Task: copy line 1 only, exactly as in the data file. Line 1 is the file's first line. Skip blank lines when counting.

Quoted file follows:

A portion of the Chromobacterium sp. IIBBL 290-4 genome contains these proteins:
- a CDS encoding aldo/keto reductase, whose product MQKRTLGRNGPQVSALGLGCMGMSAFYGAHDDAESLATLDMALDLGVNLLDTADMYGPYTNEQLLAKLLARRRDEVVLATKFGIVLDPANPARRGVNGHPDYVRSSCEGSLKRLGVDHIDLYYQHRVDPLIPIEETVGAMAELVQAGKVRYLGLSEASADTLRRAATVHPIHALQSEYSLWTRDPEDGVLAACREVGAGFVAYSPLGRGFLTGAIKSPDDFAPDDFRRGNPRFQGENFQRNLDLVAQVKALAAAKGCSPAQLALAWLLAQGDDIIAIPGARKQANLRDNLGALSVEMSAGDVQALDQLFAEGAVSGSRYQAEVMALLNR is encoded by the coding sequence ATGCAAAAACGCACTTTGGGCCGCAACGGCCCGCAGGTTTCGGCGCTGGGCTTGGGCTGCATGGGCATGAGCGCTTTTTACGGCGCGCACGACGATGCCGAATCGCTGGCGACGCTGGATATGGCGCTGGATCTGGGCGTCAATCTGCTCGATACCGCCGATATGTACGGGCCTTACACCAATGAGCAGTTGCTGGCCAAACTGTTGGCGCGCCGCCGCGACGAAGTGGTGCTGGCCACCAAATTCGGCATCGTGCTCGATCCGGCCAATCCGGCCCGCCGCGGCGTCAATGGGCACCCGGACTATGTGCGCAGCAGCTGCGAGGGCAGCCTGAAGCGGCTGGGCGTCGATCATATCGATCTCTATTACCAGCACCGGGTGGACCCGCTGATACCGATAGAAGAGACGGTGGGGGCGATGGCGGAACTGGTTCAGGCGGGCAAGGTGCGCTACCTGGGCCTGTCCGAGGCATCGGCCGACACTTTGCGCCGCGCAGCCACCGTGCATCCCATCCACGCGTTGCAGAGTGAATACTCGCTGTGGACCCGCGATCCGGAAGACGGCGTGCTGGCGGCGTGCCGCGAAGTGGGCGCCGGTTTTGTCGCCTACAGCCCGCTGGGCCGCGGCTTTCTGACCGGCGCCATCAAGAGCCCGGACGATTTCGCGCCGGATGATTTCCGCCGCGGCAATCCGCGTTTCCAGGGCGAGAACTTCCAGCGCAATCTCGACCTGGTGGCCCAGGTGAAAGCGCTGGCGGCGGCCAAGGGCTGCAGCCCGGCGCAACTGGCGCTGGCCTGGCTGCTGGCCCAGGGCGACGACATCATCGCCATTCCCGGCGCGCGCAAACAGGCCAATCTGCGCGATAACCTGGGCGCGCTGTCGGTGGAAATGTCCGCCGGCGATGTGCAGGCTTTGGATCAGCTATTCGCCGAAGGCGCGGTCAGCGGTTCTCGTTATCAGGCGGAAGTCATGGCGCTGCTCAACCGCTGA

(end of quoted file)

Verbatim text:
A portion of the Chromobacterium sp. IIBBL 290-4 genome contains these proteins: